Given the recent approval by the Spanish deputies of the euthanasia bill, a specialist doctor warned that this legislation will put pressure on the most fragile patients and on the practice of medicine.
The Spanish Congress of Deputies approved the euthanasia bill on Thursday, December 17, a decisive step for its legalization once it passes the Senate process.
Some fear that this law will pose an obstacle for patients to access palliative care.
In a statement to ACI Prensa, the doctor specializing in palliative care, Dr. Carlos Centeno, professor at the University of Navarra and member of the Pontifical Academy for Life, pointed out that “the new law puts pressure on the frail patients and on medicine: it leaves the sick and the doctors in a very bad situation ”.
The approval of the euthanasia law “is not something to celebrate, I do not celebrate it, because I see society differently.” A society with euthanasia, he stressed, “is not a good model for either medicine or society.”
He indicated that some patients, very few of the total, “will choose to exercise what they interpret to be a right. But what about everyone else? Because I am concerned about what happens to all those with advanced diseases, with progressive and irreversible diseases ”.
“What happens to the majority of seriously ill patients who do not request euthanasia? Euthanasia sends the message that there are lives that are worthless to be lived in circumstances of illness. Some patients are not going to feel well when they are suffering and need resources, when they need to be hospitalized for specialized palliative care. Or when they need special treatment to relieve pain. Or when the disease does not progress quickly, but slowly, and the deterioration is slow. What message does society convey to these people? What message does euthanasia convey to these people?
One of the arguments of the promoters of the euthanasia law in Spain is that it gives the option of ending life without suffering to those who request it, without affecting other people. However, Dr. Centeno refutes this argument.
“I don’t understand that the rest of the people are not affected. Of course it affects them, ”he insisted. “We are going to have to put reasons on the table to claim resources for ALS patients, patients with advanced cancer … I’m not talking about hypotheses, I’m talking about what is experienced in other countries.”
Dr. Centeno, however, does not believe that the law calls into question palliative care, rather it calls into question medicine, “in general the care professions, the health professions.”
“Among the purposes of medicine is not to administer a medication to hasten death. The purposes of medicine are to cure and alleviate ”, he stressed.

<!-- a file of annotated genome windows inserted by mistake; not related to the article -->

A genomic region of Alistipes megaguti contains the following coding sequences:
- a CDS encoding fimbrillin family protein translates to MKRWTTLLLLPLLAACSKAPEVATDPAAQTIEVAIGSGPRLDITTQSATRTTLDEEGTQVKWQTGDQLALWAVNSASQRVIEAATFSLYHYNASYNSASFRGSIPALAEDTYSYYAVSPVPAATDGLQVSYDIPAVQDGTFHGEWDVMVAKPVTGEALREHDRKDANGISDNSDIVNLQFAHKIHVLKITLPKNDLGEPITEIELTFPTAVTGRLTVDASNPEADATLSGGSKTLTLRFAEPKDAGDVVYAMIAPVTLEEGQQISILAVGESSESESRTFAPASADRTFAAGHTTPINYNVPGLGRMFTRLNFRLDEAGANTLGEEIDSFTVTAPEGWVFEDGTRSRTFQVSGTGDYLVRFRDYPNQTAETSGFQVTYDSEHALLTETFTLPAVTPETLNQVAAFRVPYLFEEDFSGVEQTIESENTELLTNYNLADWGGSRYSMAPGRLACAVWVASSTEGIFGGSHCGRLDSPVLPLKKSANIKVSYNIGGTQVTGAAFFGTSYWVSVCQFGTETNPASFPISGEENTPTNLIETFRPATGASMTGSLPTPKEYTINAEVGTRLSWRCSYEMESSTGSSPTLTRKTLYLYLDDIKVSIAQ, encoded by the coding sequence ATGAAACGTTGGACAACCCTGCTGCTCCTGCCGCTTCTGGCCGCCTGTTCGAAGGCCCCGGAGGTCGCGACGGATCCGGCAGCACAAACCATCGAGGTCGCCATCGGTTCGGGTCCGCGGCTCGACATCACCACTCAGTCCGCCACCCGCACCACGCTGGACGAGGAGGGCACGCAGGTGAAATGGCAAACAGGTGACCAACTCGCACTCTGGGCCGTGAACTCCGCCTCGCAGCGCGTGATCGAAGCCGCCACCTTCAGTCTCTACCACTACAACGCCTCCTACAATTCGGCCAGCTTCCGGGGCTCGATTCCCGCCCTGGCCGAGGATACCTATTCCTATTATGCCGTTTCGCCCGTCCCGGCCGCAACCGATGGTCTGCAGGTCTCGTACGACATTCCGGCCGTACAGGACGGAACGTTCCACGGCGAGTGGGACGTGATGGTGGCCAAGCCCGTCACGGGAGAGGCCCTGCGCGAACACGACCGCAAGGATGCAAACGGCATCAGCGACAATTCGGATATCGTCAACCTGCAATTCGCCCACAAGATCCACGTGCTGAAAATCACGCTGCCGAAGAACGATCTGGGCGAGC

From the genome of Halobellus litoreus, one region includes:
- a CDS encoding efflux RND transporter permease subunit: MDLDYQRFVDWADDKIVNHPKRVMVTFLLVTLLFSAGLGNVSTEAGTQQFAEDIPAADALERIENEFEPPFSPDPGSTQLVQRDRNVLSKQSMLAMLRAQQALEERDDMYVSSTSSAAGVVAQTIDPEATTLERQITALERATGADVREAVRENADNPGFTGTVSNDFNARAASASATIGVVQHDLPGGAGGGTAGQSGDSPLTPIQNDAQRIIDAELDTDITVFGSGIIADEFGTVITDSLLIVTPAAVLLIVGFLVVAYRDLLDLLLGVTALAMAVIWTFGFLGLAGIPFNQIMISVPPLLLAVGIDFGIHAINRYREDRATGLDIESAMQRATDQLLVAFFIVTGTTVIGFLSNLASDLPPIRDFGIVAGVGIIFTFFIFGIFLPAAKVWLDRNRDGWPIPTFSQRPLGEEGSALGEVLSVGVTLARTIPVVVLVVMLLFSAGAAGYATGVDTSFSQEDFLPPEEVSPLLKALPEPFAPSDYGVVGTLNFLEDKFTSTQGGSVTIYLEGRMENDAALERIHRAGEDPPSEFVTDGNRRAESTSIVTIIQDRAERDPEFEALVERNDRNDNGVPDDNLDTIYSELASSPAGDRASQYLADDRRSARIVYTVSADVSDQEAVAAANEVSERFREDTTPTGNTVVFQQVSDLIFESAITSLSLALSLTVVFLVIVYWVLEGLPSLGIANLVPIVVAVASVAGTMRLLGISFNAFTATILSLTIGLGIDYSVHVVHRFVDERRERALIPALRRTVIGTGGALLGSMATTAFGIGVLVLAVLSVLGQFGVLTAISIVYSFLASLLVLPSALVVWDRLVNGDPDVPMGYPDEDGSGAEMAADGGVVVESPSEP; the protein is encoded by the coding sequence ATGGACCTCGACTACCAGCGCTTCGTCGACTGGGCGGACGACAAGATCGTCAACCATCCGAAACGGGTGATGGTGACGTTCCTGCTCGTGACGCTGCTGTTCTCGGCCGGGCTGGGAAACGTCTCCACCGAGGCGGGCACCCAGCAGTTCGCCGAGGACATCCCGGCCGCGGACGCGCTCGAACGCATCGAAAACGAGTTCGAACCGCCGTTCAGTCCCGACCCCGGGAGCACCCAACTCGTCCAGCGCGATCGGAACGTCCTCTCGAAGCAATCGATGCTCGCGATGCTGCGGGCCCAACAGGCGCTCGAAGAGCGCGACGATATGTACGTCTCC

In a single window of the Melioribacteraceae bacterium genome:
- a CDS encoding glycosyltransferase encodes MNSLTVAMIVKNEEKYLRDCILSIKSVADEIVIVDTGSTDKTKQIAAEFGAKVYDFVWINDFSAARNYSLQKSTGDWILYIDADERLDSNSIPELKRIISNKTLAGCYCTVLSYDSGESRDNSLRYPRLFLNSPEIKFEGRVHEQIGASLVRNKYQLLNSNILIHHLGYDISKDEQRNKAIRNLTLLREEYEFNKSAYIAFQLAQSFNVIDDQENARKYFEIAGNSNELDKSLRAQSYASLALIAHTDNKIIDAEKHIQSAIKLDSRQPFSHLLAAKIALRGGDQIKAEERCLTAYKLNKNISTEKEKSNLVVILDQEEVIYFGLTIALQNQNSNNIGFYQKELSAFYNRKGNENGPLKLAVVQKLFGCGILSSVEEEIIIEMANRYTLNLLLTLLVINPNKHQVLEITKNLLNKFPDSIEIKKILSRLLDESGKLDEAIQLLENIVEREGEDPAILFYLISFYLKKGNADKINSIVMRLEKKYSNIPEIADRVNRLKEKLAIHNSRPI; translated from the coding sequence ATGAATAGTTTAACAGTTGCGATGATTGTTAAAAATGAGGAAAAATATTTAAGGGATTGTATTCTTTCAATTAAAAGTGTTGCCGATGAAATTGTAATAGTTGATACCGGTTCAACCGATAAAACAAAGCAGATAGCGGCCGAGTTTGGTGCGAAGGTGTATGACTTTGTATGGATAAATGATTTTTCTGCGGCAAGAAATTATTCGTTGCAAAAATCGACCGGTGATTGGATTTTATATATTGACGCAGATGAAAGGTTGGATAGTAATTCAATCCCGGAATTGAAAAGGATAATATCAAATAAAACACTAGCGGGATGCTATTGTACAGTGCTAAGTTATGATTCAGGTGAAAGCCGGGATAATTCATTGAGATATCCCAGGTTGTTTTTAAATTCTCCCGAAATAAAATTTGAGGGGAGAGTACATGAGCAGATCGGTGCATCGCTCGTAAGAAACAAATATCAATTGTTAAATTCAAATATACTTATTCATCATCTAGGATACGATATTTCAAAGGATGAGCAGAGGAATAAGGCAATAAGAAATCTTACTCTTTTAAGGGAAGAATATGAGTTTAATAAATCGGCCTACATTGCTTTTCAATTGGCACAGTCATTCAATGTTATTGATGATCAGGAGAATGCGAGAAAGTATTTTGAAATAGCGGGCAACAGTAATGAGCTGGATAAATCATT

The problem, he argued, is that the success achieved by medicine in recent years, a success that comes from the hand of technique and therapeutic possibilities that did not exist before, “has put healing as a paradigm of medicine. But we all know that the essence of the doctor is to alleviate suffering ”.
“We doctors want to be there, with our science, with our humanity too, we want to be with the patient because we train and train to relieve him. More alleviate than cure is the essence of medicine ”.
However, due to the success of medicine in healing, it seems that “when you cannot heal it is a failure. Then comes euthanasia. ‘If I can’t heal myself, if I’m not going to live any longer, if I’m not going to live well, if I’m suffering then it doesn’t make sense, this is a failure.’ In short, “the essence of medicine is lived when we cannot heal and when we are together with the patient helping him.”
Dr. Centeno also emphasized the situation that doctors will have to face from now on. The doctor, he said, is next to the patient and “until science works, and the analgesic works, and the medication becomes effective, until then, we too suffer.”
“And in what situation do they put us when, doing everything we can to relieve the patient, in my right pocket I have the ‘key’ so that it ends? What happens to the doctor, that professional, that nurse, who is exhausted, after extending the day because another patient and another patient and another patient arrive, what happens if he has the key in his pocket so that suffering ends of the patient and yours? ”.
“Surely, this suffering could be alleviated with a little more time, with a consultation with a colleague, or with a more in-depth evaluation,” he explained.
He regretted, therefore, that “the concept of medicine is changing. The model of society, which introduces a law of euthanasia, is a model in which the value is not to accompany the sufferer. It is no longer an absolute value, the absolute value for medicine is no longer to alleviate and heal when possible, but to relieve and heal when it can be more endured until the end if we can ”.
“Although there are few of us, we will continue to defend a model of society and a model of medicine that are radically different from those proposed by a society with euthanasia,” he concluded.